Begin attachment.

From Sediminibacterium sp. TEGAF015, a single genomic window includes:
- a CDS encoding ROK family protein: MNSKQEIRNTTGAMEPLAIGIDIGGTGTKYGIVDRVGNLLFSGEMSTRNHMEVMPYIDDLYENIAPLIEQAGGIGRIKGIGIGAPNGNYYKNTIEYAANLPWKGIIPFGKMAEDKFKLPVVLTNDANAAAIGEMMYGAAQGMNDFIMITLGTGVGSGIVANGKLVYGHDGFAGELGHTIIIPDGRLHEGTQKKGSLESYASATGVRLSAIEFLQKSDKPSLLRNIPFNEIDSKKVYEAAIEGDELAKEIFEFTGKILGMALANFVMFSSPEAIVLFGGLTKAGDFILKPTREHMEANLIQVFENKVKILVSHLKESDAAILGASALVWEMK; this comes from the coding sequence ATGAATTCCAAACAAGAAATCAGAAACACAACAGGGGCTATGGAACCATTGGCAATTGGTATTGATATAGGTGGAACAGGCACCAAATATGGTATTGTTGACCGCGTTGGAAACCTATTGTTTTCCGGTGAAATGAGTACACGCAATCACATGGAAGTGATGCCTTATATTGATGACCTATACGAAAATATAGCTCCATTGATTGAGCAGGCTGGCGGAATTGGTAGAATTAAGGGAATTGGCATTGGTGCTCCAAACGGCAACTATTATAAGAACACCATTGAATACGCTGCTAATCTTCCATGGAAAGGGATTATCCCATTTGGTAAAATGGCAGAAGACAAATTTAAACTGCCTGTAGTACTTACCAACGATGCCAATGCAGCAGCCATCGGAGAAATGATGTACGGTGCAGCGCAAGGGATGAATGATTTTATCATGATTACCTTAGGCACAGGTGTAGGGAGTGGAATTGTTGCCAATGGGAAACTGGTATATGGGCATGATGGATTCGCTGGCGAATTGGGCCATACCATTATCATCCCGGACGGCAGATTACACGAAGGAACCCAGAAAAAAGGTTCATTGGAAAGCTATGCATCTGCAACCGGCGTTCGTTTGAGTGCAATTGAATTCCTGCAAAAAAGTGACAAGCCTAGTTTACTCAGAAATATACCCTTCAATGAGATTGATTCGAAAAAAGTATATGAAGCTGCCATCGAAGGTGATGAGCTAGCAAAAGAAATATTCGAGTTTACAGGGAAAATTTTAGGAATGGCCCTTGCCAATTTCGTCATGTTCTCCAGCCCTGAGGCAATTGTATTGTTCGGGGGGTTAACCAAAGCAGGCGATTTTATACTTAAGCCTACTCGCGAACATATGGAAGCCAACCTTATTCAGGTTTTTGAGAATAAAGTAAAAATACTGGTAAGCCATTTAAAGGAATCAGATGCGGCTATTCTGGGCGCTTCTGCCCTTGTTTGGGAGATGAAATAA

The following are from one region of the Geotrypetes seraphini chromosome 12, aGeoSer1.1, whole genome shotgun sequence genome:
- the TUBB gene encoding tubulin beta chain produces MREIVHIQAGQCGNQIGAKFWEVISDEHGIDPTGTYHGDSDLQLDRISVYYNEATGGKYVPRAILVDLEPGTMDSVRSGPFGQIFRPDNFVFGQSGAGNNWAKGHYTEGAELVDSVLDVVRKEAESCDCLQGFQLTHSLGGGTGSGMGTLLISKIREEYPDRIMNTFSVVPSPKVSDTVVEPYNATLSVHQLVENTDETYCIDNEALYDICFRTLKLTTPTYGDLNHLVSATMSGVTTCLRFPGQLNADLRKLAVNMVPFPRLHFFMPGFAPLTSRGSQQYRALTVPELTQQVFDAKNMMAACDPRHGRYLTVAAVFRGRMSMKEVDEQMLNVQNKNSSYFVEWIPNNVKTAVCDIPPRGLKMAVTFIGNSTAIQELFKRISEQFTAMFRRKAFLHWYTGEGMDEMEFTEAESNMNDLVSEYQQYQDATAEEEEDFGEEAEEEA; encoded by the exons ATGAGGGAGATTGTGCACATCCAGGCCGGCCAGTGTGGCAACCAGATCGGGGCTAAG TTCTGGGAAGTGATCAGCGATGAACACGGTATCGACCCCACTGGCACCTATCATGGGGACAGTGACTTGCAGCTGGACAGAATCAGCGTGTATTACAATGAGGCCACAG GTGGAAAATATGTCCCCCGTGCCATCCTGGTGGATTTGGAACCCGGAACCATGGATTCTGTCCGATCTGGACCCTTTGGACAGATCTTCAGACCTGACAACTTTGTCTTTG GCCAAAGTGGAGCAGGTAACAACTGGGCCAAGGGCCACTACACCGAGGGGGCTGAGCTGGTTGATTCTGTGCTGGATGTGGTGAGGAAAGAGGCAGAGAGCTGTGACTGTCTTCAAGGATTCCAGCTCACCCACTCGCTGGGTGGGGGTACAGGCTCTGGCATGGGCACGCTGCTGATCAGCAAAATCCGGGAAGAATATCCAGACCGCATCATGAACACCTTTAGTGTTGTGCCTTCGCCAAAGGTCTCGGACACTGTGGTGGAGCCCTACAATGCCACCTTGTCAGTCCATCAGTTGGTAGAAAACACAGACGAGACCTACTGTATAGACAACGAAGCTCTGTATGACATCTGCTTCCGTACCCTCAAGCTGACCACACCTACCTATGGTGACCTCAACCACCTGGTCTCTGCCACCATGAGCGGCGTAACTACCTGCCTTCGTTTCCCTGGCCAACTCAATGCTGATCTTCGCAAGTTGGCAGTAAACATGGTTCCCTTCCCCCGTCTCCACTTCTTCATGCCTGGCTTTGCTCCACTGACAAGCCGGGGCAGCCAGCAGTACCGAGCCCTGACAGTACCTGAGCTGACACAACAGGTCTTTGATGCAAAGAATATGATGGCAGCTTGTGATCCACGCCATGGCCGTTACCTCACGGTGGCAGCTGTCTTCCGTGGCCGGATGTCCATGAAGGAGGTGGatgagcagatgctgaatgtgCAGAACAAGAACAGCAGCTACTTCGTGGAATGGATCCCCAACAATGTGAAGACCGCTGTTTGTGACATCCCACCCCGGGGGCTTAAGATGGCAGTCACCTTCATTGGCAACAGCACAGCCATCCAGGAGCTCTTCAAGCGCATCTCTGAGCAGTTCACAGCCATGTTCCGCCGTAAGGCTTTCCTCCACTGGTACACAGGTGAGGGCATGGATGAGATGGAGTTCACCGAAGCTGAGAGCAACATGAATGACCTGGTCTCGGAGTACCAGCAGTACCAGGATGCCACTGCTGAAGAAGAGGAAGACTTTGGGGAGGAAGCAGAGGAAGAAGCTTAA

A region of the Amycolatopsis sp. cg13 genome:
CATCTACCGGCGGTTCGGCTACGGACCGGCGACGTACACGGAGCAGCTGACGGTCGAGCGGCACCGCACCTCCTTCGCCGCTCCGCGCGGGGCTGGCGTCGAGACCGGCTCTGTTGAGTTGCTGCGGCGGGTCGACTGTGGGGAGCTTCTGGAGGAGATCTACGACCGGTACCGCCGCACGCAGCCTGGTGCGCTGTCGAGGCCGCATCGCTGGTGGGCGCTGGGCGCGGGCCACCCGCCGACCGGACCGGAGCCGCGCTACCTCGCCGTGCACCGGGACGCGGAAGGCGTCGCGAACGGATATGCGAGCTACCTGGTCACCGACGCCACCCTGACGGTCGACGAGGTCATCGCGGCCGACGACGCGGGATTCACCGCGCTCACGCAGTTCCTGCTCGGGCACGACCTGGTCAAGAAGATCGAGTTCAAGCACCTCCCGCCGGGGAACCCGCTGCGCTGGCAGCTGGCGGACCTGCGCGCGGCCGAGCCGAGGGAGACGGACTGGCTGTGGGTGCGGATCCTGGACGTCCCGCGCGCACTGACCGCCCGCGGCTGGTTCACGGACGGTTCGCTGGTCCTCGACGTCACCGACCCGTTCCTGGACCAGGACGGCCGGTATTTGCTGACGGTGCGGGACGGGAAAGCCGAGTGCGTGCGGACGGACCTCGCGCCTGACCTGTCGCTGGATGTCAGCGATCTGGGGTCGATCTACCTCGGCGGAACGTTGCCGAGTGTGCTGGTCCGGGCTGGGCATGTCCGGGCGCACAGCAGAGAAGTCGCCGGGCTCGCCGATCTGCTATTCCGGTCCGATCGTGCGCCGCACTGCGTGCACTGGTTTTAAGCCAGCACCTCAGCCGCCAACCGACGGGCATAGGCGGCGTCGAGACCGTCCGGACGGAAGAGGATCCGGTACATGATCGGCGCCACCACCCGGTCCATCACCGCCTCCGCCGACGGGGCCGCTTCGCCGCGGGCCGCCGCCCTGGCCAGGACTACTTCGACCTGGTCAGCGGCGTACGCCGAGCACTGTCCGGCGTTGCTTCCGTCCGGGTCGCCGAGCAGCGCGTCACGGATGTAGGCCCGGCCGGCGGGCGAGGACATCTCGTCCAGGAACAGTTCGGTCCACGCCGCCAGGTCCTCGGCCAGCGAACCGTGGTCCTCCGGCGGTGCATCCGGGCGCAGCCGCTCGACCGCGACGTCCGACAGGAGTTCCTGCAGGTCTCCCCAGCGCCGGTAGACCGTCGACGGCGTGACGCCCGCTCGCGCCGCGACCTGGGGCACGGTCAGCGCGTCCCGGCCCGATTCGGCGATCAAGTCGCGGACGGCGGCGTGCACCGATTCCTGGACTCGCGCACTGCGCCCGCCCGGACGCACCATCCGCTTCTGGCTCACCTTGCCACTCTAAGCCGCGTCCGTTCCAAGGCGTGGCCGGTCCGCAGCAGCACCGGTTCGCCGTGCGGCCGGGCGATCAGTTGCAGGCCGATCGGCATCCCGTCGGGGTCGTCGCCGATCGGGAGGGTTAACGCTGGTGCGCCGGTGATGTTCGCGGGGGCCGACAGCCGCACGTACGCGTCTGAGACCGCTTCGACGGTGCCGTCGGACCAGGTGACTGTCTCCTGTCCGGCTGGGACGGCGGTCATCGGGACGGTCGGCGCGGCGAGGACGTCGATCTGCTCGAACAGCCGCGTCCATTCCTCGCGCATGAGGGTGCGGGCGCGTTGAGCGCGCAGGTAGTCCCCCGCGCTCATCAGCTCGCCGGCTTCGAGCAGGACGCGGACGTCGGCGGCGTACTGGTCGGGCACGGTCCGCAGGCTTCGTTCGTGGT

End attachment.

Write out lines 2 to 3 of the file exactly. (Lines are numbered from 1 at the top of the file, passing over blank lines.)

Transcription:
- a CDS encoding ROK family protein: MNSKQEIRNTTGAMEPLAIGIDIGGTGTKYGIVDRVGNLLFSGEMSTRNHMEVMPYIDDLYENIAPLIEQAGGIGRIKGIGIGAPNGNYYKNTIEYAANLPWKGIIPFGKMAEDKFKLPVVLTNDANAAAIGEMMYGAAQGMNDFIMITLGTGVGSGIVANGKLVYGHDGFAGELGHTIIIPDGRLHEGTQKKGSLESYASATGVRLSAIEFLQKSDKPSLLRNIPFNEIDSKKVYEAAIEGDELAKEIFEFTGKILGMALANFVMFSSPEAIVLFGGLTKAGDFILKPTREHMEANLIQVFENKVKILVSHLKESDAAILGASALVWEMK; this comes from the coding sequence ATGAATTCCAAACAAGAAATCAGAAACACAACAGGGGCTATGGAACCATTGGCAATTGGTATTGATATAGGTGGAACAGGCACCAAATATGGTATTGTTGACCGCGTTGGAAACCTATTGTTTTCCGGTGAAATGAGTACACGCAATCACATGGAAGTGATGCCTTATATTGATGACCTATACGAAAATATAGCTCCATTGATTGAGCAGGCTGGCGGAATTGGTAGAATTAAGGGAATTGGCATTGGTGCTCCAAACGGCAACTATTATAAGAACACCATTGAATACGCTGCTAATCTTCCATGGAAAGGGATTATCCCATTTGGTAAAATGGCAGAAGACAAATTTAAACTGCCTGTAGTACTTACCAACGATGCCAATGCAGCAGCCATCGGAGAAATGATGTACGGTGCAGCGCAAGGGATGAATGATTTTATCATGATTACCTTAGGCACAGGTGTAGGGAGTGGAATTGTTGCCAATGGGAAACTGGTATATGGGCATGATGGATTCGCTGGCGAATTGGGCCATACCATTATCATCCCGGACGGCAGATTACACGAAGGAACCCAGAAAAAAGGTTCATTGGAAAGCTATGCATCTGCAACCGGCGTTCGTTTGAGTGCAATTGAATTCCTGCAAAAAAGTGACAAGCCTAGTTTACTCAGAAATATACCCTTCAATGAGATTGATTCGAAAAAAGTATATGAAGCTGCCATCGAAGGTGATGAGCTAGCAAAAGAAATATTCGAGTTTACAGGGAAAATTTTAGGAATGGCCCTTGCCAATTTCGTCATGTTCTCCAGCCCTGAGGCAATTGTATTGTTCGGGGGGTTAACCAAAGCAGGCGATTTTATACTTAAGCCTACTCGCGAACATATGGAAGCCAACCTTATTCAGGTTTTTGAGAATAAAGTAAAAATACTGGTAAGCCATTTAAAGGAATCAGATGCGGCTATTCTGGGCGCTTCTGCCCTTGTTTGGGAGATGAAATAA

The following are from one region of the Geotrypetes seraphini chromosome 12, aGeoSer1.1, whole genome shotgun sequence genome: